By Casey Peacock: PNT Staff Writer
In light of the recent school shootings in the past week, area schools have heightened their awareness of campus activities and are emphasizing the safety measures that are in place at their respective schools.
Two of the schools involved in the recent shootings are comparative in size to the rural schools in Roosevelt County.
“There is concern, said Steve Barron, Dora Schools Superintendent.
We’re looking into the situation and meeting with other administrators and putting together a plan in case something of this magnitude happens.”
According to Portales School Superintendent Randy Fowler, the Portales school district has several safety measures that have been in place before the recent shootings. All teachers are required to wear identification tags, and so must the high school students, said Fowler.
Some of these issues did arise after the Columbine shootings, said Fowler.
The Portales schools also require that all visitors check into the office at the schools when they are on campus, said Fowler. This is to ensure the students’ safety and to make sure that person is there for a legitimate reason, said Fowler.
Floyd Schools also has the same policy in effect for their school, said Paul Benoit, superintendent. In the event of a similar situation, teachers would be notified and the classrooms and students would be put on lockdown, said Benoit.
Another aspect that Benoit emphasized is knowing the kids. Being a small school allows that opportunity for the staff, said Benoit. In the school, Benoit wants the staff to be able to see if a child is in need of help, before it becomes a situation, said Benoit.
“It’s a blessing we can know our kids, said Benoit. I think it’s imperative for the kids to know there is at least one adult in the school they can go to and say hey, I need some help.”
Other issues that are being addressed are the students and staff being aware of what is going on around them, said Fowler. The children need to be aware of things around them that are not appropriate. Anything that is out of place, they need to let an adult know, said Fowler.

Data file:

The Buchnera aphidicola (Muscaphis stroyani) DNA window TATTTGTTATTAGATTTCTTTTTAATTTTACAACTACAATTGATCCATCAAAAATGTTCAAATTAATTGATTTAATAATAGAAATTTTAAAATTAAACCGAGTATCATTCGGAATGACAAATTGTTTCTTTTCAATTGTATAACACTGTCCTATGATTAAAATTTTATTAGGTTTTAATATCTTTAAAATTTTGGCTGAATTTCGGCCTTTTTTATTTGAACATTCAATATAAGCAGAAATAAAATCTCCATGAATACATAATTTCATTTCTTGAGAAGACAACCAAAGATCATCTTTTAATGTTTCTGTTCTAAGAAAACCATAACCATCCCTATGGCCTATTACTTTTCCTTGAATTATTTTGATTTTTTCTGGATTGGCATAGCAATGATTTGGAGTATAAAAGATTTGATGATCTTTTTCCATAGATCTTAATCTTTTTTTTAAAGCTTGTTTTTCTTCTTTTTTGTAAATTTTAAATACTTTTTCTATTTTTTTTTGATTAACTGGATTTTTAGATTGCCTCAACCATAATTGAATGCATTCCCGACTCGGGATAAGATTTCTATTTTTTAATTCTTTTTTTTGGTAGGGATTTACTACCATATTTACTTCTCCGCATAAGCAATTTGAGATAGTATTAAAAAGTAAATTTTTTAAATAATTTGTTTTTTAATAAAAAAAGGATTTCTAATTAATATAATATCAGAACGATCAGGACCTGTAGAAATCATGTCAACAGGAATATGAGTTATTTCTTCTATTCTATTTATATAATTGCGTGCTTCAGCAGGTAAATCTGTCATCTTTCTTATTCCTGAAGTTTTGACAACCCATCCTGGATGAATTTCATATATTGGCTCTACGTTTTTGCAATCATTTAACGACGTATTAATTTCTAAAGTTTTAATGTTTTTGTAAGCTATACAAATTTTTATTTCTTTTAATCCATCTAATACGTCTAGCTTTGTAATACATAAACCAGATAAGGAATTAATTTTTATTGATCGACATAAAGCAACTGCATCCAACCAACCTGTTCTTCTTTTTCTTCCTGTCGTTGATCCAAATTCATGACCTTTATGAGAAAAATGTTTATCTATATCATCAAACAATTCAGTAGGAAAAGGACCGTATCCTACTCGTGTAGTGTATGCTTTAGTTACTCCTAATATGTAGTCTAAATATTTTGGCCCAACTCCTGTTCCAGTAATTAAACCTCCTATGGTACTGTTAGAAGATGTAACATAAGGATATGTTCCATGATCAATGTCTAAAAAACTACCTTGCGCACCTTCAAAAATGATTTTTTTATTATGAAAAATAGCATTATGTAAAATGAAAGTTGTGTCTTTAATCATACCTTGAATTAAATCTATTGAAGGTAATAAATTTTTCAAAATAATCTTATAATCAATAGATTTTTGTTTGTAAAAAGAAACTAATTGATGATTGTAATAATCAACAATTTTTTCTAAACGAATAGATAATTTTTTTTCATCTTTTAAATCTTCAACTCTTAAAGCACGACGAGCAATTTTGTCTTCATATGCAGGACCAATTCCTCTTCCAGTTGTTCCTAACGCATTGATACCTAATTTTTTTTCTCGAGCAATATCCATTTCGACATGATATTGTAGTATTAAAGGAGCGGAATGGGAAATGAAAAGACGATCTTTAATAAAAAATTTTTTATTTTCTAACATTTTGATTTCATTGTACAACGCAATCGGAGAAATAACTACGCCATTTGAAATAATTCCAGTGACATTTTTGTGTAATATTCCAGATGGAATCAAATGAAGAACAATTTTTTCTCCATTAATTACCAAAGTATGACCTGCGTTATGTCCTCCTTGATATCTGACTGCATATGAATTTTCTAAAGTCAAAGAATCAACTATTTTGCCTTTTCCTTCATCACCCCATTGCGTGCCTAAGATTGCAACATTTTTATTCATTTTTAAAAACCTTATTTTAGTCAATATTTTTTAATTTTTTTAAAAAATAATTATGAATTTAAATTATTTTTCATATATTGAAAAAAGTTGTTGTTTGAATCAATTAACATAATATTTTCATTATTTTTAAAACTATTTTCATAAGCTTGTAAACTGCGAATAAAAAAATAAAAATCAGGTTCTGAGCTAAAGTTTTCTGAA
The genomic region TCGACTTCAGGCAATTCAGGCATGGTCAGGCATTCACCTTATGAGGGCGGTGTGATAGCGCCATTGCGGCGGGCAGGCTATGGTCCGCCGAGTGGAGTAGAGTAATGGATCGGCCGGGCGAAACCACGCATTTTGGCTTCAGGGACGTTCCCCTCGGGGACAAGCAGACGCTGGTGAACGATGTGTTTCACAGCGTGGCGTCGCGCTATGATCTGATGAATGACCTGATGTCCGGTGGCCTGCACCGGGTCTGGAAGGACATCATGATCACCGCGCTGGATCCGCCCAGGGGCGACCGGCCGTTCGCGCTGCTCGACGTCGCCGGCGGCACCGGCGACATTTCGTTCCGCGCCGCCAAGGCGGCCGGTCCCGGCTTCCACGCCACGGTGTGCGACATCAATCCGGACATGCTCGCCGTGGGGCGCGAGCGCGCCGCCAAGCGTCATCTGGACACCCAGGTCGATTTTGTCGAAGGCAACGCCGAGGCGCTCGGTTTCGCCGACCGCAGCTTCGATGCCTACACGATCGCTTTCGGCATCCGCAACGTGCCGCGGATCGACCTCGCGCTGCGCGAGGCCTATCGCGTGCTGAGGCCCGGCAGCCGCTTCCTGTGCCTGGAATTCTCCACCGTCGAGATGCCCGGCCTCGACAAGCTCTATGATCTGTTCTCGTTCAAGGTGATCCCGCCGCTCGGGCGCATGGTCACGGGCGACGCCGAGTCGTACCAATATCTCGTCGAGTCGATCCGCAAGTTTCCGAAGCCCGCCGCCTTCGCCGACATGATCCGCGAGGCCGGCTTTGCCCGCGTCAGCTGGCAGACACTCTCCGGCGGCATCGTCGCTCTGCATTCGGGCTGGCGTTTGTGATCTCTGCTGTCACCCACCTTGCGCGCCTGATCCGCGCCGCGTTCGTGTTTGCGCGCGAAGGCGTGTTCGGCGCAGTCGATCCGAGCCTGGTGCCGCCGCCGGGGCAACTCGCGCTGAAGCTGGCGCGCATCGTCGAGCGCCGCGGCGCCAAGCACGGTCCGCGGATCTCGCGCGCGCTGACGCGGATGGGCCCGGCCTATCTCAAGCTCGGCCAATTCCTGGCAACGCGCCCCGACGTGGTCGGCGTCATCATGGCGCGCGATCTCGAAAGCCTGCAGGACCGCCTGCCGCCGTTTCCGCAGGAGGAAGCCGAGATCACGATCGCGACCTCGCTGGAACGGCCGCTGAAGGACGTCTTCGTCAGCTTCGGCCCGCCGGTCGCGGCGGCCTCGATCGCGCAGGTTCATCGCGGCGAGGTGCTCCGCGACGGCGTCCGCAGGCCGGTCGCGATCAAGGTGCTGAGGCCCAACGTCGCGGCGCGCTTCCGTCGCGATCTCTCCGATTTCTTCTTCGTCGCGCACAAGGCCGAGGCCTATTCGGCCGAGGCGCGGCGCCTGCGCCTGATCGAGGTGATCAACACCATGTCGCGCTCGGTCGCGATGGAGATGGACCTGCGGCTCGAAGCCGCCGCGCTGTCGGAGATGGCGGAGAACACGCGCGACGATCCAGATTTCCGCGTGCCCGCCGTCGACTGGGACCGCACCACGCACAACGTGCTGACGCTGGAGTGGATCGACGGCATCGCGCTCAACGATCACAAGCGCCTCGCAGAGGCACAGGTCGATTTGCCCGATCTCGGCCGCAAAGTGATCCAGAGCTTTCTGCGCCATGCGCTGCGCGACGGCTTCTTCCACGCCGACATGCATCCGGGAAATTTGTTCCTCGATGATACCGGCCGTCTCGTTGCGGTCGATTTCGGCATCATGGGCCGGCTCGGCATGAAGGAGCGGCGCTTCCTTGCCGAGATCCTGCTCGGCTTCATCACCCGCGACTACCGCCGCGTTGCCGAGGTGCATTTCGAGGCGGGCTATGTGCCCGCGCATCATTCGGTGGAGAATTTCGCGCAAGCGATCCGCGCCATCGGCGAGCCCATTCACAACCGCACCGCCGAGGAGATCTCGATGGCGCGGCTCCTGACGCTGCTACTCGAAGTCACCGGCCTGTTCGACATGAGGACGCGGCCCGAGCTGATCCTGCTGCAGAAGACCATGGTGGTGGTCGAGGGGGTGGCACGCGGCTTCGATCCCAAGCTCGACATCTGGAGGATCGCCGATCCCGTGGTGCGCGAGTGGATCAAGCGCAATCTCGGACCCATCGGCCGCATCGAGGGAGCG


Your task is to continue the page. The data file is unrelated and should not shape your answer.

The schools are always going over their plans of action and evaluating what could be done in any situations that arise, said Fowler. The schools are following safety plans that are already in place, he said.
“We have the most precious people in town going to our schools, said Fowler. We are trying to provide a safe environment for them.”
On a national level, the Bush administration plans to unite education and law enforcement experts for a conference on handling the problem and discuss federal action that can help communities prevent violence and cope in its aftermath, White House spokeswoman Dana Perino told reporters Tuesday.
Three schools have been hit by deadly attacks in the past week. A gunman killed himself and five girls Monday at a one-room Amish schoolhouse in Pennsylvania; on Friday a 15-year-old Wisconsin student shot and killed his principal; and last Wednesday a man took six girls hostage in Colorado, sexually assaulting them before fatally shooting one girl and killing himself.
The Associated Press contributed to this report.